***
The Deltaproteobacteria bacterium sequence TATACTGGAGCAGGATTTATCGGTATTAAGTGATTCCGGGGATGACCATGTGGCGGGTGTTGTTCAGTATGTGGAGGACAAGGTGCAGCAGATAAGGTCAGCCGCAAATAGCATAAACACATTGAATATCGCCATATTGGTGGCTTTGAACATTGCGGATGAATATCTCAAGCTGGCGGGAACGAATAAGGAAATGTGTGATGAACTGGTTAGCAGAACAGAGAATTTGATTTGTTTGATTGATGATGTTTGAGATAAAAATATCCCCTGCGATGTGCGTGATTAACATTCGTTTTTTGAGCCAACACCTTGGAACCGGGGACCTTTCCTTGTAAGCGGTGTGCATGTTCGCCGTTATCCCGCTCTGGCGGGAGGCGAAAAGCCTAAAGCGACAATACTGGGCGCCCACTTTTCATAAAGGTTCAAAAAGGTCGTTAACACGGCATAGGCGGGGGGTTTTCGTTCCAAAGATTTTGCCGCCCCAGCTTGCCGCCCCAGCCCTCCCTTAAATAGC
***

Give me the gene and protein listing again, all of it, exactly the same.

The Deltaproteobacteria bacterium sequence TATACTGGAGCAGGATTTATCGGTATTAAGTGATTCCGGGGATGACCATGTGGCGGGTGTTGTTCAGTATGTGGAGGACAAGGTGCAGCAGATAAGGTCAGCCGCAAATAGCATAAACACATTGAATATCGCCATATTGGTGGCTTTGAACATTGCGGATGAATATCTCAAGCTGGCGGGAACGAATAAGGAAATGTGTGATGAACTGGTTAGCAGAACAGAGAATTTGATTTGTTTGATTGATGATGTTTGAGATAAAAATATCCCCTGCGATGTGCGTGATTAACATTCGTTTTTTGAGCCAACACCTTGGAACCGGGGACCTTTCCTTGTAAGCGGTGTGCATGTTCGCCGTTATCCCGCTCTGGCGGGAGGCGAAAAGCCTAAAGCGACAATACTGGGCGCCCACTTTTCATAAAGGTTCAAAAAGGTCGTTAACACGGCATAGGCGGGGGGTTTTCGTTCCAAAGATTTTGCCGCCCCAGCTTGCCGCCCCAGCCCTCCCTTAAATAGC